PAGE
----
Segments are reusable lists of constraints that can be applied to a strategy instead of or in addition to constraints.

Variants and feature toggle payloads

By default, a feature toggle in Unleash only tells you whether a feature is enabled or disabled, but you can also add more information to your toggles by using feature toggle variants. Variants also allow you to run A/B testing experiments.

Feature toggles are designed to let you decide which users get access to a feature. Variants are designed to let you decide which version of the feature a user gets access to. For instance, if user A is part of your beta testing program and gets access to a new beta feature, then you can use variants to decide whether they should get the red version or the green version of the feature.

When you create new variants for a feature, they must be given a name and a weighting indicating how many users should see this particular variant of the feature. They can also be given a payload.

You can use the variant payload to attach arbitrary data to a variant. Variants can have different kinds of payloads.

A feature toggle can have as many variants as you want. Importantly, variants are independent of environments. In other words: you’ll always have the exact same variants with the exact same weightings and the exact same payloads in all environments.

Feature toggle variants are the same for all environments.

Use case: changing website colors

Using the concepts we have looked at in the previous sections, let’s create a hypothetical case and see how Unleash would solve it.

Problem statement: You have an existing website with a red color scheme, but you’re feeling a bit adventurous and would like to try and see if changing it to a blue color scheme would be better.

Current state: You have an existing website that gets server-side rendered and you have a newly created instance of Unleash.

Configuring Unleash for development

Assuming you have a brand new Unleash instance, you already have the “Default” project and the “Development” and “Production” environments available. That’s going to be all you need for now.

First things first, in the Default project, you create a new feature toggle, called “new-color-scheme” (toggle names have to be URL-friendly, so no spaces allowed!).

Because you’d like to see the new color scheme while you’re developing it, you assign a “standard” strategy to the new-color-scheme toggle in the development environment and turn it on.

In your application

You configure an Unleash SDK for your server to communicate with Unleash. When rendering the page, you check the state of the new-color-scheme feature and render a different stylesheet based on the results.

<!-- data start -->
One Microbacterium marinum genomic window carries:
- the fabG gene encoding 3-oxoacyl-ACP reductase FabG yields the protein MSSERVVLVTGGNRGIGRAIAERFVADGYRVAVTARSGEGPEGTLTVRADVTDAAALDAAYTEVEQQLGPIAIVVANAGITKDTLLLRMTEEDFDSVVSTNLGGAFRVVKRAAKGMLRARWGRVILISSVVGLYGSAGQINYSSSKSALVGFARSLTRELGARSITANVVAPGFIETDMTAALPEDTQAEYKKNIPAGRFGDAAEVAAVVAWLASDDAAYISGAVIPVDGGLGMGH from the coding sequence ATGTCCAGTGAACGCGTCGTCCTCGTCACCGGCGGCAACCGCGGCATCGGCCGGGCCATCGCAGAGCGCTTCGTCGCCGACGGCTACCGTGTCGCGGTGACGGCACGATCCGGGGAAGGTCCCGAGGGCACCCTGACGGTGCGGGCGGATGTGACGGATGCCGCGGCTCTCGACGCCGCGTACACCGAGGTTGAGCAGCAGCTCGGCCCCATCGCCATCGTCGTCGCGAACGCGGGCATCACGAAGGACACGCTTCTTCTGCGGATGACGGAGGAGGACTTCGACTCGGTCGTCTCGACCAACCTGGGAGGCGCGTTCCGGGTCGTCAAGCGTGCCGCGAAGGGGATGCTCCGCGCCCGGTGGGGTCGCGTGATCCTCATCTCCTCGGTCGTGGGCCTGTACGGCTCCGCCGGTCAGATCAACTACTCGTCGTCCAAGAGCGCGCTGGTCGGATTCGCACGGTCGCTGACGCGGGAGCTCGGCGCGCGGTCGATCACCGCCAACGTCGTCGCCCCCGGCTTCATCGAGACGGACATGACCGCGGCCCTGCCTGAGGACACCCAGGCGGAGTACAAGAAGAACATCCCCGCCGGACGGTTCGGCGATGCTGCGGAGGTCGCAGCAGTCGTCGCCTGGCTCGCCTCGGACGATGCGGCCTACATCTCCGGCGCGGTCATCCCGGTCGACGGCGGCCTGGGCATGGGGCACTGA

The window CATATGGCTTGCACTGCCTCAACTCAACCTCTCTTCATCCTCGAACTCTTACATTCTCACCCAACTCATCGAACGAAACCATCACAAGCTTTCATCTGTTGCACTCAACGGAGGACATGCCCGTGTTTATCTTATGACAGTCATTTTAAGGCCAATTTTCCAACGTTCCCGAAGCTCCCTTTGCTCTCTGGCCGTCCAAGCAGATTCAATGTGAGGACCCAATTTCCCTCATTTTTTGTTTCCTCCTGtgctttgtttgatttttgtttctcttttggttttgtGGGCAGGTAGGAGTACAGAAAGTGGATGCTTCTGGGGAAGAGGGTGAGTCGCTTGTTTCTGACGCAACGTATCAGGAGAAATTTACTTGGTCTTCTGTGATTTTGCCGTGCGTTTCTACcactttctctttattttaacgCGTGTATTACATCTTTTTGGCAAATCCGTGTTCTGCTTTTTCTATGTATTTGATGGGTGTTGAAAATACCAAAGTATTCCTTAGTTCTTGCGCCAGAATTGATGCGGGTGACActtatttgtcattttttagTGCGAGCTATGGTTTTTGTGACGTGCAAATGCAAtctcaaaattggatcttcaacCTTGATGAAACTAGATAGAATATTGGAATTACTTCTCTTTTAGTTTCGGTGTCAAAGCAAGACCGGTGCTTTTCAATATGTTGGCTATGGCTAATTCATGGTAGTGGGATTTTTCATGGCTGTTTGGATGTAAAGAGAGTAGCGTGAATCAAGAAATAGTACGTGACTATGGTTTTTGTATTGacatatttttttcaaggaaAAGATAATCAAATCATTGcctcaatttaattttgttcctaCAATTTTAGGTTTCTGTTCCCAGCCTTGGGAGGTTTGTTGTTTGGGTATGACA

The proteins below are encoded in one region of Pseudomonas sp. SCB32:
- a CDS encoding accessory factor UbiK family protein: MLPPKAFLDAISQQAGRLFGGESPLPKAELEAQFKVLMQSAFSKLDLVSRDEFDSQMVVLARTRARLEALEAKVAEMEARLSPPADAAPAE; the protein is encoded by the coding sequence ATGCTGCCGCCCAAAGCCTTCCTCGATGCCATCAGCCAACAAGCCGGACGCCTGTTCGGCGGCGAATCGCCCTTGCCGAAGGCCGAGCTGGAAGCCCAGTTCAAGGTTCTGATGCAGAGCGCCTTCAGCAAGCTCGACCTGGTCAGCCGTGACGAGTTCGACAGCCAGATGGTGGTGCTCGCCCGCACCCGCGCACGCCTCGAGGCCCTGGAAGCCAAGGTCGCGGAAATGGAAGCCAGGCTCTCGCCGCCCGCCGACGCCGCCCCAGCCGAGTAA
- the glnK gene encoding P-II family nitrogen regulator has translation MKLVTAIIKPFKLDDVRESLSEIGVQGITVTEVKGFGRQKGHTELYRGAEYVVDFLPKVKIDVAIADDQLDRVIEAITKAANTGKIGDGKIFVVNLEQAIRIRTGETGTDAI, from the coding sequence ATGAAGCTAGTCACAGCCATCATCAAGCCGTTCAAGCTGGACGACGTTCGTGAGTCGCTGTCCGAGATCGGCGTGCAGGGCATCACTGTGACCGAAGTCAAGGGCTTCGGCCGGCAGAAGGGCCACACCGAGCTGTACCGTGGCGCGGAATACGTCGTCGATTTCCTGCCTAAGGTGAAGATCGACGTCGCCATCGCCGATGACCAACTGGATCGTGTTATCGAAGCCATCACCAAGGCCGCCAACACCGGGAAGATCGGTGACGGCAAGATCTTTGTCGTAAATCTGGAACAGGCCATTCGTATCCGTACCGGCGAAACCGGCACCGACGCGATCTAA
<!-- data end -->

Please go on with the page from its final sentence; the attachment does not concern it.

In pseudocode (loosely based on the Node.js SDK), that might look like this:

if (unleash.isEnabled(new-color-scheme”)) {
// load stylesheet with new color scheme
} else {
// load stylesheet with old color scheme
}

And with that, the new color scheme is now live in your development environment. Because there aren’t any strategies defined in the production environment yet, the feature is not active, and everything is as it was.

Rolling out the feature to users

When you’re happy with the new color scheme, you decide to start rolling it out to users. But you want it to go out to only a small number of users at first, so that you can get some feedback while rolling out.

You decide to add a gradual rollout strategy to the new-color-scheme feature in the production environment. Because you want to start small, you set the rollout percentage to 5%.

As soon as you enable the production environment, the feature gets rolled out to 5% of your users (assuming you’ve deployed the code to production).

Adding variants

While you were developing the new color scheme, you also dabbled a bit with other colors in addition to blue: green and purple might be nice too! So you decide to create two extra color schemes that you’re happy with. But you’d like to hear what your users think too, so you need to roll it out to them somehow.

You decide to use feature toggle variants to differentiate between the different themes, creating three variants: blue, green, and purple. You want each of them to roll out to the same number of users, so you leave them equally weighted.


const theme = unleash.getVariant(new-color-scheme”).name;

if (theme === “green”) {
// load stylesheet with green color scheme
} else if (theme === “blue”) {
// load stylesheet with blue color scheme
} else if (theme === “purple”) {
// load stylesheet with purple color scheme
} else {
// load stylesheet with old color scheme
}

Now users that are included in the gradual rollout will get one of the three themes. Users that aren’t included get the old theme.